[arin-ppml] Q1 - ARIN address transferpolicy: whythetriggerdate?

Joe Maimon jmaimon at chl.com
Thu Jun 26 08:53:14 EDT 2008

Lee Dilkie wrote:
> Once enough folks are dual-stacked, 
> then v6-only can survive on it's own merits (years away, but we have to 
> plan the route).

This is exactly why dual stack as a migration strategy is dead.


Since there is no inherent benefit for an ipv4 host to dual stack, its 
all pain and no gain. Therefore it suffers from chicken-egg, leading to 
contortions and coercions attempts to jumpstart.

Thats the wrong approach. The only way to get this done is to get people 
to want to get it done.


As you acknowledge above, dual stack migration needs years more time 
before ipv6 only hosts can/will be safely deployed. And its not like 
dual stacked migration hasnt been planned and trumpeted for years 
already. Witness the current (lack of) progress for the odds of its success.

Projected runout doesnt give much time, hence the transfer market 

In fact, dual stack's only hope for voluntary widespread deployment is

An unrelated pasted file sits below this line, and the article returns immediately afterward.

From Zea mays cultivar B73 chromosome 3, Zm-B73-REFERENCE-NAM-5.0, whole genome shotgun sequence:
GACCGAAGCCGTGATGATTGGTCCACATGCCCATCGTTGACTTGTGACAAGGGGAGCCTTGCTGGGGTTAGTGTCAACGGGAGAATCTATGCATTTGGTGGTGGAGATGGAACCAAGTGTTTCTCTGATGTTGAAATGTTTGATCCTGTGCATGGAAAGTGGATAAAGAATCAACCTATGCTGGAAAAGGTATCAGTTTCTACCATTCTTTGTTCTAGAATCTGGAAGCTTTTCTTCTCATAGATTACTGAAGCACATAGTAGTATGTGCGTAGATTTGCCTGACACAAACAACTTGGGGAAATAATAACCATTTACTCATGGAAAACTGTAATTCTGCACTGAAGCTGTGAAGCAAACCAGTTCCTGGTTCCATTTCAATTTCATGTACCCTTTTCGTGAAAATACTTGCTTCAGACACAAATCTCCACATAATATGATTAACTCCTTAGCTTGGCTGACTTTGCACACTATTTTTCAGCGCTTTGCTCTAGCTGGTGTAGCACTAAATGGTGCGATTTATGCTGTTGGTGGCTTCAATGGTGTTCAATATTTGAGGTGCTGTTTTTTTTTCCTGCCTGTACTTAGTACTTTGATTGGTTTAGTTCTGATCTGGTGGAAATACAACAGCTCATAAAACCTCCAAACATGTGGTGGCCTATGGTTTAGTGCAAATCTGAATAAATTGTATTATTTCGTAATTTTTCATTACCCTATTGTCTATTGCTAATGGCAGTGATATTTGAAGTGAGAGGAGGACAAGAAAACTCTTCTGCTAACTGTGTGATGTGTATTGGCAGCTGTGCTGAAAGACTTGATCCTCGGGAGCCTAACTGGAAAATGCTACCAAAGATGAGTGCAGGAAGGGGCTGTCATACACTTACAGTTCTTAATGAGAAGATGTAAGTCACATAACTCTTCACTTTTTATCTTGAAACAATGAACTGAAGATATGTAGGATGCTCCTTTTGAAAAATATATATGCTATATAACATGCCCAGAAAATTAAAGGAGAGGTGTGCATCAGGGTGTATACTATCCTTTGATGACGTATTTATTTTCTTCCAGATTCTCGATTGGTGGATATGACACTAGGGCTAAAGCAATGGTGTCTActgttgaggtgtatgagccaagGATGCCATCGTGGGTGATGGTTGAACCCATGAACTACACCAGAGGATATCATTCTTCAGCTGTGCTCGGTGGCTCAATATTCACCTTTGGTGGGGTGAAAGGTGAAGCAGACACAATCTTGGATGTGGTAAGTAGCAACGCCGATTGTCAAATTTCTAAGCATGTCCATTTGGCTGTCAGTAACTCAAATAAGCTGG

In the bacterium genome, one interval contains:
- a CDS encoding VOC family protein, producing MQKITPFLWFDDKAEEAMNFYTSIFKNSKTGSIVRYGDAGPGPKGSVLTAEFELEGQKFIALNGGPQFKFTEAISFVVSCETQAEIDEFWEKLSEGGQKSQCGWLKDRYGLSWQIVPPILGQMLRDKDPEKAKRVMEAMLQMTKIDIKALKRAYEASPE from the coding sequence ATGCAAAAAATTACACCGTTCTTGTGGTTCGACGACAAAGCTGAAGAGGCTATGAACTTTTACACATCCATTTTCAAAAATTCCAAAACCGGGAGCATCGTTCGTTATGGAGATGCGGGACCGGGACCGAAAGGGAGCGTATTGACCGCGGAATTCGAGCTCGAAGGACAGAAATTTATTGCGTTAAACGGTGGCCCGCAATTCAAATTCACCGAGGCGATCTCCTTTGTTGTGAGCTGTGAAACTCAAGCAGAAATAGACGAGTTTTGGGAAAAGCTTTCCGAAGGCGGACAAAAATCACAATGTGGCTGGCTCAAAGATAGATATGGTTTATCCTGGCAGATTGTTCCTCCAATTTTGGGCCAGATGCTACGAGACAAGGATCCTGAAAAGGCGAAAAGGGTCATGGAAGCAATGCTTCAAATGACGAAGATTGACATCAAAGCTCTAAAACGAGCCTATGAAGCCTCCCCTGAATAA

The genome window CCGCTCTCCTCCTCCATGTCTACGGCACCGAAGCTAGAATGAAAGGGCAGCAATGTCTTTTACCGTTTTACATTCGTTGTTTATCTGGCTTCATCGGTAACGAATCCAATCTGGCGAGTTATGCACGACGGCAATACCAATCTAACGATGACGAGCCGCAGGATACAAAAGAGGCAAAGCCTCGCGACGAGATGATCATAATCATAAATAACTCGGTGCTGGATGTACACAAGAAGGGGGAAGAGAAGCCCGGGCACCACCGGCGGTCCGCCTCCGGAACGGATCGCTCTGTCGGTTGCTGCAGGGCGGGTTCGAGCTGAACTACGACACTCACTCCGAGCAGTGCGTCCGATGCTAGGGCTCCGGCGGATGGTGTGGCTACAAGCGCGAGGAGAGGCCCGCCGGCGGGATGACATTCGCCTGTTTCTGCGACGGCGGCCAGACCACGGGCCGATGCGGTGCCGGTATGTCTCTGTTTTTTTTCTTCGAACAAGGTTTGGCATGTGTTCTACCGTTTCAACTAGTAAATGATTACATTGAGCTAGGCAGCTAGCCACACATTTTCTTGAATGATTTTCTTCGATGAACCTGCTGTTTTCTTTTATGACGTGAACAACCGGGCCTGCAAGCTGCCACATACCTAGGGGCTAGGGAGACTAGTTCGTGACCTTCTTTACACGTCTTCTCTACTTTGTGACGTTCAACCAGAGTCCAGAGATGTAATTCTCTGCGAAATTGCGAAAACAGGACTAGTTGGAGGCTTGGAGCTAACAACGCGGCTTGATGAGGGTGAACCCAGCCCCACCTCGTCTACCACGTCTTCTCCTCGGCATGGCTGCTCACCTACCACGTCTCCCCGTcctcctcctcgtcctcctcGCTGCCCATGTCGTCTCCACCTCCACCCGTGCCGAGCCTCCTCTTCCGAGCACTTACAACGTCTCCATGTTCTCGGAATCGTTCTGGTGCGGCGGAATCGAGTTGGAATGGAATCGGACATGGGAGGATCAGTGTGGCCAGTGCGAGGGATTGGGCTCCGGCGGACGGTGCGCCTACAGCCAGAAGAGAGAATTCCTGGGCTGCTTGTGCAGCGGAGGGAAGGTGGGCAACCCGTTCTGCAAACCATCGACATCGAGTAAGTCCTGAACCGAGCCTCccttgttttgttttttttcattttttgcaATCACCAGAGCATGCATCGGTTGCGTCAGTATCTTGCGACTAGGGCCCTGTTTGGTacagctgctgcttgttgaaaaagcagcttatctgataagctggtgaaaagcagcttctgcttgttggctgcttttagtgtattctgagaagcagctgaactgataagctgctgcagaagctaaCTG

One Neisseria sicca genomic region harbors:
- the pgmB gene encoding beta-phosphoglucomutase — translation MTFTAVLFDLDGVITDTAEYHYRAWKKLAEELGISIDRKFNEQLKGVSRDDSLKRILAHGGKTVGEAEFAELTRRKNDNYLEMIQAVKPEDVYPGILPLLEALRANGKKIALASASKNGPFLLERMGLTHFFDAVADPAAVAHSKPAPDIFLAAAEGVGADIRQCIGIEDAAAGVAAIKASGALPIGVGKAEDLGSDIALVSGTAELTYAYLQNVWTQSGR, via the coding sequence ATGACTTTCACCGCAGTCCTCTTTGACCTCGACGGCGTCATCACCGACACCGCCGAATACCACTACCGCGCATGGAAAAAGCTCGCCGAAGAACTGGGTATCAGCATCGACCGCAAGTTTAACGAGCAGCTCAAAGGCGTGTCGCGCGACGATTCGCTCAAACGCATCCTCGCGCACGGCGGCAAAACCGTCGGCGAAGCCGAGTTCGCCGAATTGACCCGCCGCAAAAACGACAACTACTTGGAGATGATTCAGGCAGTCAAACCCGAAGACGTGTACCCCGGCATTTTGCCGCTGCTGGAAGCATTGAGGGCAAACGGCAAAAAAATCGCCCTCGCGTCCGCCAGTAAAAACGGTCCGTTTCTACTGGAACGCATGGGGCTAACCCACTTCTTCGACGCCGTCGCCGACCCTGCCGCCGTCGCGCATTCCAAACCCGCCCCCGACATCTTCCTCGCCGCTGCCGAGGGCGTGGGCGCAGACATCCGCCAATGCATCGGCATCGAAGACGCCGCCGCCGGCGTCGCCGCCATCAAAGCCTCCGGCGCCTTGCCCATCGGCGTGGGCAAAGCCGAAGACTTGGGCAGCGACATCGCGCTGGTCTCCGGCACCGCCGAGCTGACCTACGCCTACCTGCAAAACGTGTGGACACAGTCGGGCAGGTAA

increasing utilization of ipv6 only hosts with gateways and translation.

Behold egg followed by chicken hatching.


Proponents of dual stack as a migration strategy must believe either:

a) the transfer market will extend ipv4 lifetime long enough to allow 
dual stack migration to ipv6 to succeed (where it hasnt so far).

b) dual stack migration will happen sometime between now and runout, 
either because of, or indifference of, or in spite of, runout.

Only the dual stack "because of" segment is logically required to be 
against the transfer market due to the belief it will impede progress to 

Others seem to be opposed to the transfer market for a variety of other 
believed causes:

- too much effort for too little return
- rewarding bad actors
- routing table bloat
- speculation
- hoarding
- price skyrocketing
- regulatory interference
- fairness
- will slow progress to ipv6


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